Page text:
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Private Landowner Attitudes Concerning Public Access for Outdoor Recreation: Cultural and Political Factors in the United StatesAuthor(s): Paul Gentle; John Berhstrom; H. Ken Cordell; Jeff Teasley
Source: Journal of Hospitality & Leisure Marketing, Vol. 6(1) 1999
Publication Series: Miscellaneous Publication
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DescriptionIn this article issues concerning national commonalities and regional differences in the United States regarding private land and outdoor recreation are reviewed. Based on the particular cultural and political backgrounds of each region, it is hypothesized that landowners will exhibit degrees of differences in their attitudes regarding public access to private land. Data is from the latest decennial survey, the National Private Landowners Survey (NPLOS 1995-96), as well as from per capita state and local government spending on recreation, provided from the 1992 Census of Government. There is a discussion of the philosophical views on land in the United States, with some specifics for each region. It was found that there is a positive relationship between allowing public access to private land and the regional, state, and local spending on parks and recreation. The historical cultural differences between regions also seem to be of some importance, though not conclusive. Implications for marketing and income opportunities associated with fee-based private land recreation in different regions of the nation are discussed.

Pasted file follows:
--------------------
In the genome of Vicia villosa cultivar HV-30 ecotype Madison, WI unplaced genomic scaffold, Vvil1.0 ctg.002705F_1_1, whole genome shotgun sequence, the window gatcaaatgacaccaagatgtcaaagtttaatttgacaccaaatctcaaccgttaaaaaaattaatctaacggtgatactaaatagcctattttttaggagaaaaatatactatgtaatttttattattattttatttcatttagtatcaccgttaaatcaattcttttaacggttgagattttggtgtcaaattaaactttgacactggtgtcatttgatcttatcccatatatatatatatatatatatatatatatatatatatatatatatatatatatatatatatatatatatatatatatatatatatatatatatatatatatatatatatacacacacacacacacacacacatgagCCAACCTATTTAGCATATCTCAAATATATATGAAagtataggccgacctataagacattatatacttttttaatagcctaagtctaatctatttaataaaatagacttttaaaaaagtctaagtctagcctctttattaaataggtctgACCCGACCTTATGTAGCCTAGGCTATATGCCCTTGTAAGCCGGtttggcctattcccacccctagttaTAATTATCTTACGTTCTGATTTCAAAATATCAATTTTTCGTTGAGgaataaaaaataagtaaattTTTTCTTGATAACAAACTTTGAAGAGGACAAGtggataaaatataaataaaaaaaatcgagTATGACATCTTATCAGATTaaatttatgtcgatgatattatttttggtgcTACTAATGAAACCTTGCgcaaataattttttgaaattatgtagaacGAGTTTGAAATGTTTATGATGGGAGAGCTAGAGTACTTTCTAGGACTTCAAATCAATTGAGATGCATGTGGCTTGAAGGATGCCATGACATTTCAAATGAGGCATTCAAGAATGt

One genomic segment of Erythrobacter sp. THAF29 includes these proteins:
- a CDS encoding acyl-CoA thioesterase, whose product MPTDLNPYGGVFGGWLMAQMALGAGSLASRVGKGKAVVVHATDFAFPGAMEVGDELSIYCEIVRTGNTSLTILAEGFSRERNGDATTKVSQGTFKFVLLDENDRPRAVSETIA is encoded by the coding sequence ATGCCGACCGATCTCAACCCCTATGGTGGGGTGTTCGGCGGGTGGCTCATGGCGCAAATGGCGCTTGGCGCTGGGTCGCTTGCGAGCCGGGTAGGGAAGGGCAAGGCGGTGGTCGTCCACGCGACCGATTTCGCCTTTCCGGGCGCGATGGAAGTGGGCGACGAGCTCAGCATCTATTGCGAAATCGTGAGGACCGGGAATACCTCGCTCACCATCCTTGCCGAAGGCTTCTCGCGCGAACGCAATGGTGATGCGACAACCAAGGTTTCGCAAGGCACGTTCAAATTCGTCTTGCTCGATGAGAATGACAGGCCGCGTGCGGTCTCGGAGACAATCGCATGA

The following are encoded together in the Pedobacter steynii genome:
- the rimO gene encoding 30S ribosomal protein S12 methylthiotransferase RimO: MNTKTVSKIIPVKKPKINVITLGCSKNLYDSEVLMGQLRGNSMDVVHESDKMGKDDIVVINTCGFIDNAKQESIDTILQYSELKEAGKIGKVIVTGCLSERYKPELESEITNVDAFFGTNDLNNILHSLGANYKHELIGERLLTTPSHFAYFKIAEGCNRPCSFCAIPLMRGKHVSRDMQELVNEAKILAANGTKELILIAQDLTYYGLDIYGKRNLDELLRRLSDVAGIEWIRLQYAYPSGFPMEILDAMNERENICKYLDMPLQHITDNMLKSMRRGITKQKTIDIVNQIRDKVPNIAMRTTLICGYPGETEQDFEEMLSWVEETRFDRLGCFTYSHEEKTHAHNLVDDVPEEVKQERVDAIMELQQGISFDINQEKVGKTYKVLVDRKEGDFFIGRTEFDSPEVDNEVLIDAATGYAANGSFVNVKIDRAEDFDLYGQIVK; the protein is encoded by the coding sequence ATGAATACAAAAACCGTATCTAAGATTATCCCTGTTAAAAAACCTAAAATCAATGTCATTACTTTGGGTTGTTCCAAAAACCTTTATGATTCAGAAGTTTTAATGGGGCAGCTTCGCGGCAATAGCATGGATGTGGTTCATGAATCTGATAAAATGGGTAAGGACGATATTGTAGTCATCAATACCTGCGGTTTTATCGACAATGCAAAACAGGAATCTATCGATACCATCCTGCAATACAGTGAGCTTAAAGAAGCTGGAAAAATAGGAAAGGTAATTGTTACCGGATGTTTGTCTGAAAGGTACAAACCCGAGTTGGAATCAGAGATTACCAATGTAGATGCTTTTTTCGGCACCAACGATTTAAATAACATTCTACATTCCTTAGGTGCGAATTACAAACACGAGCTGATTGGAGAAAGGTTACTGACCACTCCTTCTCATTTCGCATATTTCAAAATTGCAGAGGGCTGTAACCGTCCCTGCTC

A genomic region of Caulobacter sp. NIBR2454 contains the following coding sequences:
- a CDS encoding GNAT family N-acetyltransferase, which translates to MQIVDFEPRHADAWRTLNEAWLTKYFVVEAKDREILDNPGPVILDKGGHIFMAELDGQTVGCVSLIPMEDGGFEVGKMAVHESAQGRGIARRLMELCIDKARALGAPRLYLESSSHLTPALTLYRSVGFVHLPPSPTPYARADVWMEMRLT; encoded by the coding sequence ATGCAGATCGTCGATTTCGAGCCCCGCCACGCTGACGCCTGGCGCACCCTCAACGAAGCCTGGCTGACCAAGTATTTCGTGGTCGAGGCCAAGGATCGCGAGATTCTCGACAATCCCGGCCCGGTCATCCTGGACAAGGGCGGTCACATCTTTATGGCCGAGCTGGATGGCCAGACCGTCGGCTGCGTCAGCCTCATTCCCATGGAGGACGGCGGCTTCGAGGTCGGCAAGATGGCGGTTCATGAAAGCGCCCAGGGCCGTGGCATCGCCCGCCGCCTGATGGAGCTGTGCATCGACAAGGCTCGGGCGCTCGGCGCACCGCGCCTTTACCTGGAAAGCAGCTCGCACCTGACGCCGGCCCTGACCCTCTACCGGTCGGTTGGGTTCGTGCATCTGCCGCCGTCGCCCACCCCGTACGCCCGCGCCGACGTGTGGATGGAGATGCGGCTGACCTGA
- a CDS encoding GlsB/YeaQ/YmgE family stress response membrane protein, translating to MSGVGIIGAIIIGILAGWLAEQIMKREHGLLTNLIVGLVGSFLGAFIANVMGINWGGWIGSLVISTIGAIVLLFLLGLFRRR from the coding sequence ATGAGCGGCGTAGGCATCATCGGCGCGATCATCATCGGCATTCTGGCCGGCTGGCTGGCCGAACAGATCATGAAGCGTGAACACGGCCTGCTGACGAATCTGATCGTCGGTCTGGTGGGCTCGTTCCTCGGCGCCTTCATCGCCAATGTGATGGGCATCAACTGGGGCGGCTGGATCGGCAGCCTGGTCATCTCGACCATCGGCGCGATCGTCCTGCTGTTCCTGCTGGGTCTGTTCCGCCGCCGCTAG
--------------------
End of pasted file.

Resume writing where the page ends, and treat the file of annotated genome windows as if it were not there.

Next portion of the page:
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CitationGentle, Paul; Berhstrom, John; Cordell, H. Ken; Teasley, Jeff. 1999. Private Landowner Attitudes Concerning Public Access for Outdoor Recreation: Cultural and Political Factors in the United States. Journal of Hospitality & Leisure Marketing, Vol. 6(1) 1999
KeywordsHospitality, hospitality marketing, outdoor recreation, private land, public access
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